Law No. 7145, which entered into force on 31 July 2018 after the lifting of the SoE, introduced many an amendment in current laws making some SoE practices continue to be in effect for another 3 years. The extension of the period of police custody up to 12 days, granting governors the authority to declare curfews for 15 days, enabling public institutions to dismiss public employees from their posts for another three years through a specialized commission, restrictions on peaceful assemblies and protests have virtually extended the SoE permanently for 3 years. Thus the amendments introduced by Law No. 7145 should be revoked without fail.[5]

Turkey introduced substantial amendments to its Constitution on 16 April 2017 under the reign of SoE and its political regime was replaced by one based on a one-man government known by the public as the “Turkish-Type Presidency.” All these constitutional amendments fully entered into force after the presidential and general elections of 24 June 2018.

Council of Europe Venice Commission’s “Opinion on the Amendments to the Constitution Adopted by the Grand National Assembly on 21 January 2017 and to be Submitted to a National Referendum on 16 April 2017”[6] of 13 March 2017 (No. 875/2017) contains quite significant points and recommendations. The Venice Commission stated, in paragraph 130 of this report, that the proposed constitutional amendments would introduce in Turkey a presidential regime which lacked the necessary checks and balances required to safeguard against authoritarianism. İHD would, therefore, like to state that it is necessary to meet Venice Commission’s fundamental critical points on constitutional amendments and to draft a new constitution necessarily dependent on the principle of separation of powers, committed to the principle of rule of law, based on human rights guaranteeing all kinds of minority rights. İHD would also like to note that the political will to be announced to the public about the drafting of a new constitution would be very important.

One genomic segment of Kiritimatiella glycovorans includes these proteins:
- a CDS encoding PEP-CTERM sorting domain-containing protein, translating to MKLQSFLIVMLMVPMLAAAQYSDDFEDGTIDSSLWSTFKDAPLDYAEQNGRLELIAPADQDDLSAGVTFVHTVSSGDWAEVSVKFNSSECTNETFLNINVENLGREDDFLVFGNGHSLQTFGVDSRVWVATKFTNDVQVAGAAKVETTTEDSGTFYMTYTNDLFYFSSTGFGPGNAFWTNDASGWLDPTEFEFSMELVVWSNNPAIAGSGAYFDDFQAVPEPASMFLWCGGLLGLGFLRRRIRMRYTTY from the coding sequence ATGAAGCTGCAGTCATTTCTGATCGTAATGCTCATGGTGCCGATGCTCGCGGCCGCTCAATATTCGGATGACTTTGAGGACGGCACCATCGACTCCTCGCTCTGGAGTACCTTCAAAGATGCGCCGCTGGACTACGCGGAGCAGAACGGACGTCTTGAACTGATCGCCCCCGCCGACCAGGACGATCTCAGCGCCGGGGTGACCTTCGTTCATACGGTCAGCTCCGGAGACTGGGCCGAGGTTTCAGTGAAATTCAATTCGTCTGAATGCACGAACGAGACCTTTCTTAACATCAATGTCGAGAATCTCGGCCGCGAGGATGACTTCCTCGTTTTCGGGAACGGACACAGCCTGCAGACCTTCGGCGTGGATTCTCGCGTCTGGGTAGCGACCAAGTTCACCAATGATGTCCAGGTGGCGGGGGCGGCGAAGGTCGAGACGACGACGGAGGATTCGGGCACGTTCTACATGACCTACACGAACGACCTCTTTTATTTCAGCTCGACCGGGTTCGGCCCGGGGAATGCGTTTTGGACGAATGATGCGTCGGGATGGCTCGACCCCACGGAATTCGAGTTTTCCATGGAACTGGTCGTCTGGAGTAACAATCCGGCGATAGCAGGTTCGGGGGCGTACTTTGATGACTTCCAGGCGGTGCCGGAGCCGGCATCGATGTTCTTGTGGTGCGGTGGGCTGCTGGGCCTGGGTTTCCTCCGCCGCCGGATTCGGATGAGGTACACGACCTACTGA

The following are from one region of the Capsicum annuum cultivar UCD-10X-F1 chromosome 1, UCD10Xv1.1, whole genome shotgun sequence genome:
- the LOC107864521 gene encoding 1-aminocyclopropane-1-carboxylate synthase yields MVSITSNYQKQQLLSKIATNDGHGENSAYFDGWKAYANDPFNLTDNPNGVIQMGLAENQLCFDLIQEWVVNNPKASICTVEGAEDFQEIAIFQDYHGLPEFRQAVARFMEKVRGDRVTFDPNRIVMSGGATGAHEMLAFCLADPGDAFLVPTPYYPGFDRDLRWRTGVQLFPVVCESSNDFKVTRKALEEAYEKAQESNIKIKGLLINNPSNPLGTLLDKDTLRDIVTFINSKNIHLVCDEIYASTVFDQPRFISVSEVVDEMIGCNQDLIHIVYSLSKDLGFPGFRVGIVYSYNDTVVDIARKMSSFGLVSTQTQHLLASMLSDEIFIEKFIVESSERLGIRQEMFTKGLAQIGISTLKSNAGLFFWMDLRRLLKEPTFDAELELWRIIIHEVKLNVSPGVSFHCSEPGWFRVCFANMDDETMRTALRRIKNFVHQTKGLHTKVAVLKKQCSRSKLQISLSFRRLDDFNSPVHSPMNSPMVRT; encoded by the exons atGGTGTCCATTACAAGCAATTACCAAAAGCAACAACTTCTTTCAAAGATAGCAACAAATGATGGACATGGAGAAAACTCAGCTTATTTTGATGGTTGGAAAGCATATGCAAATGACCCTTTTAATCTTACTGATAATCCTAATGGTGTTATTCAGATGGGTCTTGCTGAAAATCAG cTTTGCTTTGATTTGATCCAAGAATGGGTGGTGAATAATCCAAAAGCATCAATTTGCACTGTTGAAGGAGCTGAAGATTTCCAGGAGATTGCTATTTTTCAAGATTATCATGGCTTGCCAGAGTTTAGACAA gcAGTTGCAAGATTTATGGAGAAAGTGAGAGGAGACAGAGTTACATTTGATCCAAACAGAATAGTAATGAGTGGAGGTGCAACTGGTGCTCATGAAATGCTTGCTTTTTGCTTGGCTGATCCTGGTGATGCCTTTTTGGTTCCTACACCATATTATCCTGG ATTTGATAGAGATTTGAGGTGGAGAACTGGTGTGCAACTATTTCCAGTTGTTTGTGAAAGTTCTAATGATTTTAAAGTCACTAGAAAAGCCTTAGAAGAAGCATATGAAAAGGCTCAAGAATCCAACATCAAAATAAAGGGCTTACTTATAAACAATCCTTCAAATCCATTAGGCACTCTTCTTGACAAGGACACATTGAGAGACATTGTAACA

Further, two basic issues in the current constitution that would prevent the enactment of a judicial reform should immediately be dealt with until the commencement of the process for a new constitution. As the Venice Commission stated in its report, the president’s powers on the judiciary should be reviewed and modifications that would contribute to the formation of an independent judiciary should be materialized (e.g. assignments to the Board of Judges and Prosecutors and the Constitutional Court), and the president’s power to enforce legislative regulations in economic, social and cultural rights through presidential decrees should be revoked.

When one analyzes the political climate of Turkey, the significance of the deadlock in the solution of the Kurdish issue is revealed. Within the framework of the principles[7] adopted by the UN General Assembly in 2006 and updated thereupon, Turkey needs to go through a genuine conflict resolution process. İHD would, therefore, like to underline the importance of deliverance of a political will and Turkey’s accession into a genuine peace process to resolve the country’s main problems. Turkey needs to put an end to the ongoing conflict process and develop new policies that will resolve problems via peaceful dialogue for its very own democratization and to minimize its human rights problems.